Monday, February 16, 2009

Quickie: A Legacy in Brick and Stone (Weaver, John)

Rating: 5/5
Year: 2001
Genre: Nonfiction, History
Read again? Yes.

Subtitle: American Coastal Defense Forts of the Third System, 1816-1867

I've been a fort junkie since September of 1999, when I visited Fort Pickens near Pensacola, Florida. At first, I just wanted to make maps of it to build a deathmatch game level for the "Star Wars: Jedi Knight" video game. But as I measured and sketched, I got more and more curious about the history of the place. This turned to fascination and a desire to learn and see as much about these buildings as I possibly can.

Mr. Weaver did a short but enjoyable presentation at Fort Pickens around the time his book came out--and I had to have a copy. "Legacy" takes us briefly through the history of each of 42 forts built between 1816 and 1867, all intended to defend the American coastline against assault by sea.

He begins with a short overview of the systems of fortification, then explains some key terms and structures in the science of fort-building and fort-destroying, weapons, and politics.

Then it's on to the individual forts, going from the Northern Frontier, intended to keep those nefarious Canadians from invading via the Great Lakes and various rivers. Then we go from Maine south along the Atlantic coast to Key West, Florida, along the Gulf Coast, and finally Forts Point and Alcatraz in San Francisco, California.

Illustrations include photos from the author's own collection, maps of the general areas, and line drawings. The only down-side to the illustrations is that they can't convey how very large and beautiful these structures are.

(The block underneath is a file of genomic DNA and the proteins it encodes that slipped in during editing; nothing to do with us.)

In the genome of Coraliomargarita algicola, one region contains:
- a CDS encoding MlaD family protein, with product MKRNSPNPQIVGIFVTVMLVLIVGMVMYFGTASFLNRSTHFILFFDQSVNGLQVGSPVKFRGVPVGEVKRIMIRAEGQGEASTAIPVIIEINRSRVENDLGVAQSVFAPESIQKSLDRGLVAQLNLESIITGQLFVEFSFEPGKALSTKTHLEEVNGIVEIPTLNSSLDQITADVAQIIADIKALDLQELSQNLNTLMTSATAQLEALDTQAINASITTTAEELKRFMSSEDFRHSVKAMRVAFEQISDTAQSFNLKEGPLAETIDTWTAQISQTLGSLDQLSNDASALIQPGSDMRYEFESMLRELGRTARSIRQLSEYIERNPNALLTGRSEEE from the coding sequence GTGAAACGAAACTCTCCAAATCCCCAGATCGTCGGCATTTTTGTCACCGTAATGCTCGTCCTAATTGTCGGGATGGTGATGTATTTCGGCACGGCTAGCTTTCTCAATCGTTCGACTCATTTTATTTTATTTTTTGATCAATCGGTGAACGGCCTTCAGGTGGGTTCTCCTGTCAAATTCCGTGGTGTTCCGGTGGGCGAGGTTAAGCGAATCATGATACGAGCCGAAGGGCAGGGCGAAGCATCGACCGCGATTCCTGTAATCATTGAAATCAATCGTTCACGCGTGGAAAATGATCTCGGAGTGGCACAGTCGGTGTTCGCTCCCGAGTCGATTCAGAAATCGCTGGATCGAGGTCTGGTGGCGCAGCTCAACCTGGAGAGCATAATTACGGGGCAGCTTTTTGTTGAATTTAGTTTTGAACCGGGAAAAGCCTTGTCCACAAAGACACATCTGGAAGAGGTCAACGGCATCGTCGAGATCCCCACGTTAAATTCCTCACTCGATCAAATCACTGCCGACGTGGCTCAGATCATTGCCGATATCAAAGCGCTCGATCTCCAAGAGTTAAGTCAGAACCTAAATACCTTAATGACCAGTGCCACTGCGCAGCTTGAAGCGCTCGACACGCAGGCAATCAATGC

Boomslang said...

Hi - I really enjoyed your post. Weaver's book is definetly the bible on this subject. While in Florida last summer, I spent a whole day at Fort Jefferson and the better part of a day at Fort Zachary Taylor. Where I live now (near Buffalo, NY - barf) is a good jumping off point for the 3rd system forts on Lakes Erie and Ontario. A bit of a drive takes me up to my hometown of Rouses Point, NY where the ruins of Fort Montgomery stand tall on Lake Champlain.
(Google the website America's Historic Lakes for a great treatment of this less recognized 3rd System (Inland) fortification. Your are right - this stuff gets in your blood and draws you to a sight. Fort Jefferson knocked my socks off! As the 400th anniversarry of the discovery of Lake Champlain is this summer, we will let Fort Montgomery keep silent watch over those nefarious Quebecois.

JW said...


Yes, Jefferson is incredible. I only had the one day at the place, and I know there's much that I missed--but I was busily measuring and sketching, hoping to make drawings later.

Taylor was impressive, but saddening, considering how much of it is left, and the condition.
Did you see either of the two Martello Towers along the south shore near there?

Keep an eye open for them furriners *grin* and an eye open here--I've got several fort books to do "quickie" reviews on, including the book written for Park Rangers at Fort Jefferson--the Historic Structure Report by Edwin C. Bearss. I have a National Park Service link, but that part of their site is down right now.